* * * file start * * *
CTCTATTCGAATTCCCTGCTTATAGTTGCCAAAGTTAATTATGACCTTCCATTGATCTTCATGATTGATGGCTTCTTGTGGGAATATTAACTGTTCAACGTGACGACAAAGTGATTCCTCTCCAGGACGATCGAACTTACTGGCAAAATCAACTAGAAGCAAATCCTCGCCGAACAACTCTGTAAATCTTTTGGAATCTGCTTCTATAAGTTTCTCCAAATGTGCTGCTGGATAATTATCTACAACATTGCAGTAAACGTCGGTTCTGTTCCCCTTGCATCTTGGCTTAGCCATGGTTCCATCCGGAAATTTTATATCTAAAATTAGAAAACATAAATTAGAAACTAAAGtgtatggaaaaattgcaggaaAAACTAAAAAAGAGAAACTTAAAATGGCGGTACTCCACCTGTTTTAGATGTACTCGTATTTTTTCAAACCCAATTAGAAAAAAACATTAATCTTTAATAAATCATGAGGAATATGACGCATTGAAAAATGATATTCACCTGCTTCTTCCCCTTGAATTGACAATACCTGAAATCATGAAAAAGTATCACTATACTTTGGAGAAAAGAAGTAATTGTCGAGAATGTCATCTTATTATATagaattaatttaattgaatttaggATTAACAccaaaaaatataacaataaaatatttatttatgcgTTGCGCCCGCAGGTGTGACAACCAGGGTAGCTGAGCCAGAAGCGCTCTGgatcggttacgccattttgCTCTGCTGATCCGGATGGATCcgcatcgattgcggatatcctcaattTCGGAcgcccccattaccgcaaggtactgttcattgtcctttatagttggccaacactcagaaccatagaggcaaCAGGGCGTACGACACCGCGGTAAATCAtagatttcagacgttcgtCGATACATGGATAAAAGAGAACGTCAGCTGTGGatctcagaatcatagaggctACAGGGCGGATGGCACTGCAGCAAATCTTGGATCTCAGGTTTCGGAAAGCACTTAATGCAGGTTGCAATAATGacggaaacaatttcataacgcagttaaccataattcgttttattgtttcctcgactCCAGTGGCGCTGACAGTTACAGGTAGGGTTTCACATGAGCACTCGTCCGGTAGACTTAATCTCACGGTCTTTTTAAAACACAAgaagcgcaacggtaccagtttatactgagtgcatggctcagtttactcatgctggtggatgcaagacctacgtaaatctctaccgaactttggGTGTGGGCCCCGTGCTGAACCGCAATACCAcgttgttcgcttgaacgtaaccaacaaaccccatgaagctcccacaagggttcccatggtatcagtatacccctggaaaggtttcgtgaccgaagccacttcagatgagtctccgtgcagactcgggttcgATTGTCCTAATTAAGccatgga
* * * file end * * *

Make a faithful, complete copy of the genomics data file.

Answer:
CTCTATTCGAATTCCCTGCTTATAGTTGCCAAAGTTAATTATGACCTTCCATTGATCTTCATGATTGATGGCTTCTTGTGGGAATATTAACTGTTCAACGTGACGACAAAGTGATTCCTCTCCAGGACGATCGAACTTACTGGCAAAATCAACTAGAAGCAAATCCTCGCCGAACAACTCTGTAAATCTTTTGGAATCTGCTTCTATAAGTTTCTCCAAATGTGCTGCTGGATAATTATCTACAACATTGCAGTAAACGTCGGTTCTGTTCCCCTTGCATCTTGGCTTAGCCATGGTTCCATCCGGAAATTTTATATCTAAAATTAGAAAACATAAATTAGAAACTAAAGtgtatggaaaaattgcaggaaAAACTAAAAAAGAGAAACTTAAAATGGCGGTACTCCACCTGTTTTAGATGTACTCGTATTTTTTCAAACCCAATTAGAAAAAAACATTAATCTTTAATAAATCATGAGGAATATGACGCATTGAAAAATGATATTCACCTGCTTCTTCCCCTTGAATTGACAATACCTGAAATCATGAAAAAGTATCACTATACTTTGGAGAAAAGAAGTAATTGTCGAGAATGTCATCTTATTATATagaattaatttaattgaatttaggATTAACAccaaaaaatataacaataaaatatttatttatgcgTTGCGCCCGCAGGTGTGACAACCAGGGTAGCTGAGCCAGAAGCGCTCTGgatcggttacgccattttgCTCTGCTGATCCGGATGGATCcgcatcgattgcggatatcctcaattTCGGAcgcccccattaccgcaaggtactgttcattgtcctttatagttggccaacactcagaaccatagaggcaaCAGGGCGTACGACACCGCGGTAAATCAtagatttcagacgttcgtCGATACATGGATAAAAGAGAACGTCAGCTGTGGatctcagaatcatagaggctACAGGGCGGATGGCACTGCAGCAAATCTTGGATCTCAGGTTTCGGAAAGCACTTAATGCAGGTTGCAATAATGacggaaacaatttcataacgcagttaaccataattcgttttattgtttcctcgactCCAGTGGCGCTGACAGTTACAGGTAGGGTTTCACATGAGCACTCGTCCGGTAGACTTAATCTCACGGTCTTTTTAAAACACAAgaagcgcaacggtaccagtttatactgagtgcatggctcagtttactcatgctggtggatgcaagacctacgtaaatctctaccgaactttggGTGTGGGCCCCGTGCTGAACCGCAATACCAcgttgttcgcttgaacgtaaccaacaaaccccatgaagctcccacaagggttcccatggtatcagtatacccctggaaaggtttcgtgaccgaagccacttcagatgagtctccgtgcagactcgggttcgATTGTCCTAATTAAGccatgga